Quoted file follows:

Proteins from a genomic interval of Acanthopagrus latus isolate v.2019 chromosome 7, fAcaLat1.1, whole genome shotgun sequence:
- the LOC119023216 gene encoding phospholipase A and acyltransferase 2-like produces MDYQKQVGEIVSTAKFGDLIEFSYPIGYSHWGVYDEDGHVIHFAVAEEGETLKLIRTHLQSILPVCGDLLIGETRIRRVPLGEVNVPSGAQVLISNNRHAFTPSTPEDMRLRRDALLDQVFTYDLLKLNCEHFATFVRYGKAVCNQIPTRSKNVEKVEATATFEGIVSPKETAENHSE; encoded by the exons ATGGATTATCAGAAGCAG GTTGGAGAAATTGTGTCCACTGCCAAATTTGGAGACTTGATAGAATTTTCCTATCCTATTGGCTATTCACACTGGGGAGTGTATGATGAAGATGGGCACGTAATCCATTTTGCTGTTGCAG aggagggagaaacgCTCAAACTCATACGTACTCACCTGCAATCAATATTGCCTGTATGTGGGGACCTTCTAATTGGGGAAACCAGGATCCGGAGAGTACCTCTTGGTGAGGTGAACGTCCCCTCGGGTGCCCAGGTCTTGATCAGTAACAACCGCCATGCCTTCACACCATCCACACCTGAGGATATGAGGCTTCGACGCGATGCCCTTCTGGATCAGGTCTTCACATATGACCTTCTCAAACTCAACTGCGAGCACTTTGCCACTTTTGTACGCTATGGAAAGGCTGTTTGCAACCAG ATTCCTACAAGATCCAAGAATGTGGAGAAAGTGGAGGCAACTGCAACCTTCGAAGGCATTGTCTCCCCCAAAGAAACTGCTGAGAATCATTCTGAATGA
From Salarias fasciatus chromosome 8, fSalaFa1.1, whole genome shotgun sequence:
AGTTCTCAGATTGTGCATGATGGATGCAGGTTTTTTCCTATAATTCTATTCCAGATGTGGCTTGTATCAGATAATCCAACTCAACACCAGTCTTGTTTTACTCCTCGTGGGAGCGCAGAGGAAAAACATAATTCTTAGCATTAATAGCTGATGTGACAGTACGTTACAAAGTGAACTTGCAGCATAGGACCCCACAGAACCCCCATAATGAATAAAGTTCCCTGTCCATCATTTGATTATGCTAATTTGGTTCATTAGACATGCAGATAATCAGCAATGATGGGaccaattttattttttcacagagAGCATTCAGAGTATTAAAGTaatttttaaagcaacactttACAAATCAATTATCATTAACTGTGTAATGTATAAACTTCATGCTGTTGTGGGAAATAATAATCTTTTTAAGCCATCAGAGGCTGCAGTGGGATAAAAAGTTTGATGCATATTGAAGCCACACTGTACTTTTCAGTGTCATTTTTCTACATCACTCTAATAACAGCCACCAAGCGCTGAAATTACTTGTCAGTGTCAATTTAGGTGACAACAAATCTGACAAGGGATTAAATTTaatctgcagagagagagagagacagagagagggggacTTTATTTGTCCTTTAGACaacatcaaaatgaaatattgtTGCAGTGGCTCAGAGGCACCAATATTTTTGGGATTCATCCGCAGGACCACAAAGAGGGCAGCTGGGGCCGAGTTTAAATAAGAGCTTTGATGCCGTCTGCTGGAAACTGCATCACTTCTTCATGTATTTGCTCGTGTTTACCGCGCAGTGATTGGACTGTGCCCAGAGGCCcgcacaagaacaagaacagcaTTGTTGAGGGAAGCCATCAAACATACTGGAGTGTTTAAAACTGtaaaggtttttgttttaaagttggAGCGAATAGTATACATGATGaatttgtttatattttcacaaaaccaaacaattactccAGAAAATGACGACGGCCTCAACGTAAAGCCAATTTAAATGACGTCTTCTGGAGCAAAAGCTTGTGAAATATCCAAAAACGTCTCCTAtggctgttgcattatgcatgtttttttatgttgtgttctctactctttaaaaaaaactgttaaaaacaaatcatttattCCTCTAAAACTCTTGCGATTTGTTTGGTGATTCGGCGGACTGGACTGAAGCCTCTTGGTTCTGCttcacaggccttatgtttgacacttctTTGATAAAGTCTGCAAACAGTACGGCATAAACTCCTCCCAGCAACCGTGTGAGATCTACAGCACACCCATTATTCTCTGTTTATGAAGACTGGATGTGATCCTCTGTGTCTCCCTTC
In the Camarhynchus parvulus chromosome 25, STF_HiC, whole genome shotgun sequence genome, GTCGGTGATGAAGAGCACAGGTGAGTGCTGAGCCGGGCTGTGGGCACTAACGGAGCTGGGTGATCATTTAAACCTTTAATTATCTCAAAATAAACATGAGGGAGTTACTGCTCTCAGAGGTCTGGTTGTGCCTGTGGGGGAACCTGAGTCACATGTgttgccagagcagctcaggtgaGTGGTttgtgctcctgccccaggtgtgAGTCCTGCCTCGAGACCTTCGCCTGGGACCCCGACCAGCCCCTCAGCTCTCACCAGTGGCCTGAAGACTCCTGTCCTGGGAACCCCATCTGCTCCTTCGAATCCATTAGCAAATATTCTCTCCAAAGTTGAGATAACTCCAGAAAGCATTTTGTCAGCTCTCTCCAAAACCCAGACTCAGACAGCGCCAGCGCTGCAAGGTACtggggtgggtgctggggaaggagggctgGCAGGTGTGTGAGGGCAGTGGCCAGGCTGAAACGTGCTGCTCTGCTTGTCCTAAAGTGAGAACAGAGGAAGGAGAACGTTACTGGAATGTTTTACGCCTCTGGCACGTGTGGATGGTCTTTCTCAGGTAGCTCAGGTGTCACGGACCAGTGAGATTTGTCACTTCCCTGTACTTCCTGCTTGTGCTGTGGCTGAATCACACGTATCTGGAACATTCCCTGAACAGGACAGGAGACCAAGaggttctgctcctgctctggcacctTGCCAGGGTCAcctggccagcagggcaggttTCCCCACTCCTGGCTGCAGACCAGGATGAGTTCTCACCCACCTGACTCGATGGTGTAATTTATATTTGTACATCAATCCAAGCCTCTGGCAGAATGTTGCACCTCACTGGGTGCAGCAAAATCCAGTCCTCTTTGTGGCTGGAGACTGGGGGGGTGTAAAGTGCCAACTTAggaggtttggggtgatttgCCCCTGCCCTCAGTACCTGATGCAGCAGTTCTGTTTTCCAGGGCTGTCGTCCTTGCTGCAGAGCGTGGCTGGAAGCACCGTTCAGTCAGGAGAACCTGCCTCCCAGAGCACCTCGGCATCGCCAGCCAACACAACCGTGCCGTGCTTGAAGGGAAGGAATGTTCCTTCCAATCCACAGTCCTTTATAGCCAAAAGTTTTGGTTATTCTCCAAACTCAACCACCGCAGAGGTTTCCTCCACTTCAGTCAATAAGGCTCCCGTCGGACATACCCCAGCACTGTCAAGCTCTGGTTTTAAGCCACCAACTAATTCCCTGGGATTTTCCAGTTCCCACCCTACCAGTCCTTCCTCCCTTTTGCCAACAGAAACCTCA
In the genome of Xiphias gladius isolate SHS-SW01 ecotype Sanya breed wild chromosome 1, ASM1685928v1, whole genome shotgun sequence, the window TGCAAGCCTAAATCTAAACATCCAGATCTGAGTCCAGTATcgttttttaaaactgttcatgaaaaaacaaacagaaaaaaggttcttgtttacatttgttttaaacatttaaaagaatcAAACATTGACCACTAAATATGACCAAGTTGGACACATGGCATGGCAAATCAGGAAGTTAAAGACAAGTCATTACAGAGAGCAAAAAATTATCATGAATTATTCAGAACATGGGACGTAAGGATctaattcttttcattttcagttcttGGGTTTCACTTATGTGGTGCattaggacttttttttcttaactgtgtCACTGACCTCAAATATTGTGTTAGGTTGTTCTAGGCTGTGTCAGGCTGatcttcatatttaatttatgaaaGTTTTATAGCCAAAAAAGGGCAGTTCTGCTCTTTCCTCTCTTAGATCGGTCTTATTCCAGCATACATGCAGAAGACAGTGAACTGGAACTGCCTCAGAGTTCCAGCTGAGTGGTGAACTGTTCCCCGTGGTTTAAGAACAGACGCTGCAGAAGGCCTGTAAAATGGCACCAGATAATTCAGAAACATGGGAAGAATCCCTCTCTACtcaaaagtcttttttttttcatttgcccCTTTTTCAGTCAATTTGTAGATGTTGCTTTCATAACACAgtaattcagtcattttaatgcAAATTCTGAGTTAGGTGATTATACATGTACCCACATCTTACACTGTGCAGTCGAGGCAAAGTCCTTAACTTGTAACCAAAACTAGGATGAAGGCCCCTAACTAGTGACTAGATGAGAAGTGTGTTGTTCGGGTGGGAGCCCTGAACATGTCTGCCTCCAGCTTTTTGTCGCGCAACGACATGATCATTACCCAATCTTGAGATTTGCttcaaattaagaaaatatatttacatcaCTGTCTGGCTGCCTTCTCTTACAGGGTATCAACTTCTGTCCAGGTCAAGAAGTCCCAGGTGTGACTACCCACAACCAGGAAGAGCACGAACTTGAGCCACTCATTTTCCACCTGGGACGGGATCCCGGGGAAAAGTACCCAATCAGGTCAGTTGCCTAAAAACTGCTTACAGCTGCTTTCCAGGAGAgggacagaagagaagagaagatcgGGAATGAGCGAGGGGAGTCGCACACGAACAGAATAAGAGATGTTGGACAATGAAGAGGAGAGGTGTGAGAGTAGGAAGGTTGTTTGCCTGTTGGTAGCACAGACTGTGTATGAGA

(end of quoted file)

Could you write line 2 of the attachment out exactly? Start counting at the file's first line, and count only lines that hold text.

- the LOC119023216 gene encoding phospholipase A and acyltransferase 2-like produces MDYQKQVGEIVSTAKFGDLIEFSYPIGYSHWGVYDEDGHVIHFAVAEEGETLKLIRTHLQSILPVCGDLLIGETRIRRVPLGEVNVPSGAQVLISNNRHAFTPSTPEDMRLRRDALLDQVFTYDLLKLNCEHFATFVRYGKAVCNQIPTRSKNVEKVEATATFEGIVSPKETAENHSE; encoded by the exons ATGGATTATCAGAAGCAG GTTGGAGAAATTGTGTCCACTGCCAAATTTGGAGACTTGATAGAATTTTCCTATCCTATTGGCTATTCACACTGGGGAGTGTATGATGAAGATGGGCACGTAATCCATTTTGCTGTTGCAG aggagggagaaacgCTCAAACTCATACGTACTCACCTGCAATCAATATTGCCTGTATGTGGGGACCTTCTAATTGGGGAAACCAGGATCCGGAGAGTACCTCTTGGTGAGGTGAACGTCCCCTCGGGTGCCCAGGTCTTGATCAGTAACAACCGCCATGCCTTCACACCATCCACACCTGAGGATATGAGGCTTCGACGCGATGCCCTTCTGGATCAGGTCTTCACATATGACCTTCTCAAACTCAACTGCGAGCACTTTGCCACTTTTGTACGCTATGGAAAGGCTGTTTGCAACCAG ATTCCTACAAGATCCAAGAATGTGGAGAAAGTGGAGGCAACTGCAACCTTCGAAGGCATTGTCTCCCCCAAAGAAACTGCTGAGAATCATTCTGAATGA